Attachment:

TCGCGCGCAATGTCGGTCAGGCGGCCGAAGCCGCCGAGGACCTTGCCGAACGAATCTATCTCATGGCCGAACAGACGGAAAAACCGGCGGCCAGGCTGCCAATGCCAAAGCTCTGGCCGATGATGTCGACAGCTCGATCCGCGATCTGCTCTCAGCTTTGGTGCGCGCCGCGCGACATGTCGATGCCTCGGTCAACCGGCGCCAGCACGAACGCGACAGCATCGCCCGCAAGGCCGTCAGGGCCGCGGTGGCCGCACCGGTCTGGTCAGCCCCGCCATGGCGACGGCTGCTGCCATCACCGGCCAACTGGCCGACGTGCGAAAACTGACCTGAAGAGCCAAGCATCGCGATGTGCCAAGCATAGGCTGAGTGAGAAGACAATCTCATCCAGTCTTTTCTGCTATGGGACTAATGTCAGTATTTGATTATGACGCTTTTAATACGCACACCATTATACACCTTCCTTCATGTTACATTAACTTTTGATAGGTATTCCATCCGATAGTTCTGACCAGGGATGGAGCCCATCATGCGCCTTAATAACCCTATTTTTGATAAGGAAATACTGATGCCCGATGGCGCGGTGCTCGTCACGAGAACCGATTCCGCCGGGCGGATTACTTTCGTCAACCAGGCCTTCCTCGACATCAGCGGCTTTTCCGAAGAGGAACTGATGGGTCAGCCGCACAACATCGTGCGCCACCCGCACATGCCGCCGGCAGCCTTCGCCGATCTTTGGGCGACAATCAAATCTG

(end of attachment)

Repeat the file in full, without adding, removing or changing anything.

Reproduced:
TCGCGCGCAATGTCGGTCAGGCGGCCGAAGCCGCCGAGGACCTTGCCGAACGAATCTATCTCATGGCCGAACAGACGGAAAAACCGGCGGCCAGGCTGCCAATGCCAAAGCTCTGGCCGATGATGTCGACAGCTCGATCCGCGATCTGCTCTCAGCTTTGGTGCGCGCCGCGCGACATGTCGATGCCTCGGTCAACCGGCGCCAGCACGAACGCGACAGCATCGCCCGCAAGGCCGTCAGGGCCGCGGTGGCCGCACCGGTCTGGTCAGCCCCGCCATGGCGACGGCTGCTGCCATCACCGGCCAACTGGCCGACGTGCGAAAACTGACCTGAAGAGCCAAGCATCGCGATGTGCCAAGCATAGGCTGAGTGAGAAGACAATCTCATCCAGTCTTTTCTGCTATGGGACTAATGTCAGTATTTGATTATGACGCTTTTAATACGCACACCATTATACACCTTCCTTCATGTTACATTAACTTTTGATAGGTATTCCATCCGATAGTTCTGACCAGGGATGGAGCCCATCATGCGCCTTAATAACCCTATTTTTGATAAGGAAATACTGATGCCCGATGGCGCGGTGCTCGTCACGAGAACCGATTCCGCCGGGCGGATTACTTTCGTCAACCAGGCCTTCCTCGACATCAGCGGCTTTTCCGAAGAGGAACTGATGGGTCAGCCGCACAACATCGTGCGCCACCCGCACATGCCGCCGGCAGCCTTCGCCGATCTTTGGGCGACAATCAAATCTG